The Egyptians believed that as god and ruler of the underworld, Osiris exercised expanded magical powers, that he granted all new life, including the sprouting of vegetation. The Egyptians believed that Osiris made the annual flooding of the Nile, and they believed that all people had been cannibals until Osiris taught humanity how to make agricultural tools and to grow crops. They came to view Osiris as a god of nature, a god of imperishable life. His evil brother Seth became a god of sterility whom the Egyptians associated with the sandy, barren desert east and west of the Nile. Osiris, the Egyptians believed, passed into one's body when one ate his creation: vegetables – which may have helped Egyptian mothers in feeding their children.
The goddess Isis became the Egyptian ideal of womanhood. Egyptians believed that it was she who gave women their techniques in grinding grain and weaving cloth, and that it was she who gave to humanity the concept of marriage. And Isis was a model for women mourning the death of their husbands.
Mixed into the Osiris myth was the falcon god, Horus – the son of Osiris and Isis. Because falcons sometimes flew so high that Egyptians lost sight of them, the Egyptians came to think of falcons as lords of the sky associated with their sun god. According to the Osiris legend, Isis sent Horus to avenge the death of Osiris, and Horus became the avenger of all evils.
The Egyptians also believed in a god called Thoth, who was the moon, a god of learning and the inventor of writing, all languages and social order. Thoth was believed to have a wife, the goddess Ma'at, who embodied truth and justice. And Egyptians believed that one lived in accordance with Ma'at when one did no harm to other people or to cattle.
The Egyptians believed in a goddess of war that had the form of a lioness – in keeping with their belief that war was part of a natural order. They saw cats as like this lioness and therefore as gods, and, because the cats were gods, the Egyptians mummified them.
The Egyptians saw crocodiles as threatening and therefore as embodiments of a demon god. But because crocodiles appeared on sandbanks of the Nile when the river declined, the Egyptians associated this god also with the return of land.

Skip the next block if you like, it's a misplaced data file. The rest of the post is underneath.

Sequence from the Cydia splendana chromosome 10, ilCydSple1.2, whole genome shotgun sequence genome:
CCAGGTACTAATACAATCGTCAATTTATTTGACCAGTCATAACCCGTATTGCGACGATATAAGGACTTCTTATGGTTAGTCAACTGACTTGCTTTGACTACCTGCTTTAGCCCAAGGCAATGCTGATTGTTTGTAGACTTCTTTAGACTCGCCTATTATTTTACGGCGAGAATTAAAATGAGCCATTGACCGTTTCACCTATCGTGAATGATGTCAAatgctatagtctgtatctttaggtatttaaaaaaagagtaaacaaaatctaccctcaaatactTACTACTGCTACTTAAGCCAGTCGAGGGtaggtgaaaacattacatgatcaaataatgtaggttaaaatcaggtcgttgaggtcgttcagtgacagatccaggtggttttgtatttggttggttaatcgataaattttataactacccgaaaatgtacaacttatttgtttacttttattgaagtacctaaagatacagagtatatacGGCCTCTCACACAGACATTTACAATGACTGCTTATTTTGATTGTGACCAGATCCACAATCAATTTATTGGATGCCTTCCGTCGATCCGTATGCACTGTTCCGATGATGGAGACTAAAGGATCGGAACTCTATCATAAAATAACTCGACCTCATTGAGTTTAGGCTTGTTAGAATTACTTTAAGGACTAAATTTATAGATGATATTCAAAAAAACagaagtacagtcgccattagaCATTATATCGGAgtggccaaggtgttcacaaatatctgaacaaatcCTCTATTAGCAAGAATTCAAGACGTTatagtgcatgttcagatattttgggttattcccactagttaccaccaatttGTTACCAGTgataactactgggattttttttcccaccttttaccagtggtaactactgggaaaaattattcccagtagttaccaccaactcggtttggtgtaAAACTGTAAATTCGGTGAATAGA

Like many other ancient peoples, the Egyptians believed in the godliness of bulls. Bulls were respected for their physical power, and the Egyptians believed that a bull's presence renewed the fertility of their fields. The Egyptians chose one bull as a god to represent all bulls. Women stripped naked before this bull in hope of ensuring their ability to bear children. Like other peoples, the Egyptians saw their gods as revealing knowledge in small portions, and the Egyptians asked questions of their bull god by taking the bull down a path lined with opposing propositions written on pots. They perceived the bull as choosing between the propositions according to which side it swayed its head. And when the god bull died, the Egyptians mummified its body, and a new bull was chosen as its replacement.
The ancient Egyptians viewed disease as the work of the demon goddess Sekhmet, and they saw their gods Re, Thoth and Isis as important healing gods. To treat their maladies, especially at the king's court, the Egyptians had physicians and dentists. They had specialists in gynecology and veterinary medicine. They treated internal illnesses, eye and skin diseases, and they used emetics and bandages. They chanted incantations while one of various medicines was applied: beer, woman's milk mixed with oil and salts, goat's milk with honey, oils or other plant and animal substances. And they tried exorcisms to remove from one's body whatever evil spirit was creating the illness.
Copyright © 2009-2011 by Frank E. Smitha. All rights reserved.